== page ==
Seven West Media (ASX:SWM) has signed up exclusive broadcast rights for another five years with Tennis Australia.
According to the Australian Financial Review (AFR), Seven West will extend its 40 year exclusive coverage of Australian tennis, by paying significantly more than its existing $105 million five-year contract, and by convincing Tennis Australia not to put the rights to a public auction.
According to the AFR, the new deal is worth an estimated $30 million a year, and will run for five years beginning after the 2014 Australian Open, when the existing contract expires.
The deal is a major blow for struggling rival Ten Network Holdings (ASX:TEN), which is aggressively bidding for sports broadcasting contracts to strengthen its current precarious position. Last week, Ten’s boss Hamish McLennan said Tennis Australia would be mad to not put the rights to open auction. The AFR understands that Ten was willing to bid $45 to $50 million a year for the tennis contract.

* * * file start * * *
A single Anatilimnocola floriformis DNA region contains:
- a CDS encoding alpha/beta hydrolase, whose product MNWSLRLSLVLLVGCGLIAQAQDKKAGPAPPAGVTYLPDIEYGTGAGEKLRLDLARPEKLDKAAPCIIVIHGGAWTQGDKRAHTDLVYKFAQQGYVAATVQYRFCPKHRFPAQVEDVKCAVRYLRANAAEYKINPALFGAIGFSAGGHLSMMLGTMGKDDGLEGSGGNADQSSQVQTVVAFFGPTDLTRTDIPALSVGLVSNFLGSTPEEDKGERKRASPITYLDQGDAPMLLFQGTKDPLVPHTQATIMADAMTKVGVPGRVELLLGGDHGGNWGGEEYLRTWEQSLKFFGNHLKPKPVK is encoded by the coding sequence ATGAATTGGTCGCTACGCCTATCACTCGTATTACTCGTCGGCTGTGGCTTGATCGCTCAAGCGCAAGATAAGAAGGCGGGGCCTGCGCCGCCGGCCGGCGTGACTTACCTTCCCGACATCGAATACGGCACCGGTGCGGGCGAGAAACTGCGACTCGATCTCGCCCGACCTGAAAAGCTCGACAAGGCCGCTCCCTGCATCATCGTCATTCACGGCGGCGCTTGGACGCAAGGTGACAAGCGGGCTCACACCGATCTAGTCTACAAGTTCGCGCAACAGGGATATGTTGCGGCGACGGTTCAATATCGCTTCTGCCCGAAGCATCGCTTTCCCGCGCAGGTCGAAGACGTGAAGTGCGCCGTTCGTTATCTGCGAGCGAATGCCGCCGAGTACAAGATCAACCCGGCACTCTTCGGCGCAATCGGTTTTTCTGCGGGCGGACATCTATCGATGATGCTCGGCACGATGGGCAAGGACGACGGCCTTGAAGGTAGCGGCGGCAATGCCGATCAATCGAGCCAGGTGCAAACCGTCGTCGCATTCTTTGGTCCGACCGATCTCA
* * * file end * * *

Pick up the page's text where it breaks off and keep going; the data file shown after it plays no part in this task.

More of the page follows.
Ten has had two minor wins, scoring the five-year rights to the domestic Big Bash cricket competition for $100 million and the 2014 Russian Winter Olympics at a cost of $20 million. Ten lost out to its other rival Nine Entertainment for the full rights to all cricket matches in early June, despite lobbing a stunning $550 million bid.
January and February is an important time for broadcasters, coming just weeks before the official ratings year. That allows the free-to-air broadcasters to promote their up-coming programs, while attracting as many viewers as they can. For Seven, the Australian Open is vitally important for that purpose, while Ten will use the Big Bash League to do the same, while Nine has the Ashes and other international cricket matches as the platform to promote its new season shows.
While Ten has had some minor wins against its rivals, it has been losing market share, sliding to just 19.7% of the advertising market, with Seven taking the lion’s share with 41.8% and Nine at 38.5%. Ten will need to pull out something special to put pressure on its rivals.
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Motley Fool writer/analyst Mike King doesn’t own shares in any companies mentioned.
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